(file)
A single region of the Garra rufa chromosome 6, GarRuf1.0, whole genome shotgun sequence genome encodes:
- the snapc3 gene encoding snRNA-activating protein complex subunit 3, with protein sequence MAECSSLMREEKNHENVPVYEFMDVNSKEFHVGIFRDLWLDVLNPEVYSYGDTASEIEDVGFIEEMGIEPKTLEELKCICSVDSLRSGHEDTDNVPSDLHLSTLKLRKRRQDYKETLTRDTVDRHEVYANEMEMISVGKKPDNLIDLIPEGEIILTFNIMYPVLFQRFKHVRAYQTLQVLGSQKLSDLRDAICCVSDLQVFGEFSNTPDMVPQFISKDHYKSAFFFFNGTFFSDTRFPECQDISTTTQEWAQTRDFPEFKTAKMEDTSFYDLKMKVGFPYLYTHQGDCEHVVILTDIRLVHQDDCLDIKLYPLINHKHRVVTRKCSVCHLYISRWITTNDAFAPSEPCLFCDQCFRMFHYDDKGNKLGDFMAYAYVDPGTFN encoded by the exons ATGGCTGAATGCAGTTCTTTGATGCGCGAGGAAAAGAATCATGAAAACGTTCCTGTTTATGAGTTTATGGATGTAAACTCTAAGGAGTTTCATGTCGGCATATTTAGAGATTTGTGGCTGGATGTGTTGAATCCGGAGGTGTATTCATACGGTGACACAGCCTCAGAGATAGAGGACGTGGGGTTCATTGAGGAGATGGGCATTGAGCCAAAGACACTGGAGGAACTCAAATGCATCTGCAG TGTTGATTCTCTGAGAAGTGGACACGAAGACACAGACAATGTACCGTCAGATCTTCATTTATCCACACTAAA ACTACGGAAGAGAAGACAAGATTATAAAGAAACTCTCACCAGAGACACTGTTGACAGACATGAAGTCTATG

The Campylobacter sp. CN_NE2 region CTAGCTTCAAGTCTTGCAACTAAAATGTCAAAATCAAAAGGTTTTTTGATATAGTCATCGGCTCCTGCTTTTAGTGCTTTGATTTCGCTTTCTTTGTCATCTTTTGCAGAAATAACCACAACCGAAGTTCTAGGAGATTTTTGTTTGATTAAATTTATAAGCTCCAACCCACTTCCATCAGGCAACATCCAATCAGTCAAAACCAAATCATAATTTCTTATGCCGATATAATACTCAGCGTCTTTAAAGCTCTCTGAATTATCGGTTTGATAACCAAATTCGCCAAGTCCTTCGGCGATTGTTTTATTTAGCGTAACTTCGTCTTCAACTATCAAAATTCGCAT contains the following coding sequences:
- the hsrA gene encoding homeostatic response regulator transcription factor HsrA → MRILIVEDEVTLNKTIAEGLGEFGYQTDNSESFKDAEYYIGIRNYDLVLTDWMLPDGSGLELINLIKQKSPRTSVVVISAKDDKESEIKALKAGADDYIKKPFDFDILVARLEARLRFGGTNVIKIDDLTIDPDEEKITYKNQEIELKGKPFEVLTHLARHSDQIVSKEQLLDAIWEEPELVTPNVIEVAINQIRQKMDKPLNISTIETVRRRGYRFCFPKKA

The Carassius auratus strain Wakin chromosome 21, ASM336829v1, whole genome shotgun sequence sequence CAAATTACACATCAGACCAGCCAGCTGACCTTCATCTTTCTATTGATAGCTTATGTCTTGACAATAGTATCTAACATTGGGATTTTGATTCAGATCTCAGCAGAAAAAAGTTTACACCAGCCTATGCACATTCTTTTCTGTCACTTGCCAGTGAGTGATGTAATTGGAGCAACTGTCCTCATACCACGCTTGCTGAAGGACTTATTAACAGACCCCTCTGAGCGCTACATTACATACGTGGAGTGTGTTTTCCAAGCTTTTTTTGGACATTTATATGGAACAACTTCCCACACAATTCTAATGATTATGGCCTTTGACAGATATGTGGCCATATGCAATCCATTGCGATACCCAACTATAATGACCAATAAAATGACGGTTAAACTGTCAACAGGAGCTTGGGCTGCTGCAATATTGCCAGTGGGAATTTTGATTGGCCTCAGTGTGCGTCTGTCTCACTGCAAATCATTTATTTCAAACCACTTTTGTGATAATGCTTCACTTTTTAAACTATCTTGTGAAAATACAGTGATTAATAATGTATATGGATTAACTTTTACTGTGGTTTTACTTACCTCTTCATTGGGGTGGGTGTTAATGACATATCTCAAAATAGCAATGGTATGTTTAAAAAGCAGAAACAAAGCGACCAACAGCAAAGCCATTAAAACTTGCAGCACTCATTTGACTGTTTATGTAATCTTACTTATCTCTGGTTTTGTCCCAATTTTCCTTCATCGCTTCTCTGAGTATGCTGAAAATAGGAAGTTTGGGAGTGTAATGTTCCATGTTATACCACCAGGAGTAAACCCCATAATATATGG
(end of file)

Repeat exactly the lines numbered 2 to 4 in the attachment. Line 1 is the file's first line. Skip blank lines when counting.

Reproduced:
- the snapc3 gene encoding snRNA-activating protein complex subunit 3, with protein sequence MAECSSLMREEKNHENVPVYEFMDVNSKEFHVGIFRDLWLDVLNPEVYSYGDTASEIEDVGFIEEMGIEPKTLEELKCICSVDSLRSGHEDTDNVPSDLHLSTLKLRKRRQDYKETLTRDTVDRHEVYANEMEMISVGKKPDNLIDLIPEGEIILTFNIMYPVLFQRFKHVRAYQTLQVLGSQKLSDLRDAICCVSDLQVFGEFSNTPDMVPQFISKDHYKSAFFFFNGTFFSDTRFPECQDISTTTQEWAQTRDFPEFKTAKMEDTSFYDLKMKVGFPYLYTHQGDCEHVVILTDIRLVHQDDCLDIKLYPLINHKHRVVTRKCSVCHLYISRWITTNDAFAPSEPCLFCDQCFRMFHYDDKGNKLGDFMAYAYVDPGTFN encoded by the exons ATGGCTGAATGCAGTTCTTTGATGCGCGAGGAAAAGAATCATGAAAACGTTCCTGTTTATGAGTTTATGGATGTAAACTCTAAGGAGTTTCATGTCGGCATATTTAGAGATTTGTGGCTGGATGTGTTGAATCCGGAGGTGTATTCATACGGTGACACAGCCTCAGAGATAGAGGACGTGGGGTTCATTGAGGAGATGGGCATTGAGCCAAAGACACTGGAGGAACTCAAATGCATCTGCAG TGTTGATTCTCTGAGAAGTGGACACGAAGACACAGACAATGTACCGTCAGATCTTCATTTATCCACACTAAA ACTACGGAAGAGAAGACAAGATTATAAAGAAACTCTCACCAGAGACACTGTTGACAGACATGAAGTCTATG

The Campylobacter sp. CN_NE2 region CTAGCTTCAAGTCTTGCAACTAAAATGTCAAAATCAAAAGGTTTTTTGATATAGTCATCGGCTCCTGCTTTTAGTGCTTTGATTTCGCTTTCTTTGTCATCTTTTGCAGAAATAACCACAACCGAAGTTCTAGGAGATTTTTGTTTGATTAAATTTATAAGCTCCAACCCACTTCCATCAGGCAACATCCAATCAGTCAAAACCAAATCATAATTTCTTATGCCGATATAATACTCAGCGTCTTTAAAGCTCTCTGAATTATCGGTTTGATAACCAAATTCGCCAAGTCCTTCGGCGATTGTTTTATTTAGCGTAACTTCGTCTTCAACTATCAAAATTCGCAT contains the following coding sequences:
- the hsrA gene encoding homeostatic response regulator transcription factor HsrA → MRILIVEDEVTLNKTIAEGLGEFGYQTDNSESFKDAEYYIGIRNYDLVLTDWMLPDGSGLELINLIKQKSPRTSVVVISAKDDKESEIKALKAGADDYIKKPFDFDILVARLEARLRFGGTNVIKIDDLTIDPDEEKITYKNQEIELKGKPFEVLTHLARHSDQIVSKEQLLDAIWEEPELVTPNVIEVAINQIRQKMDKPLNISTIETVRRRGYRFCFPKKA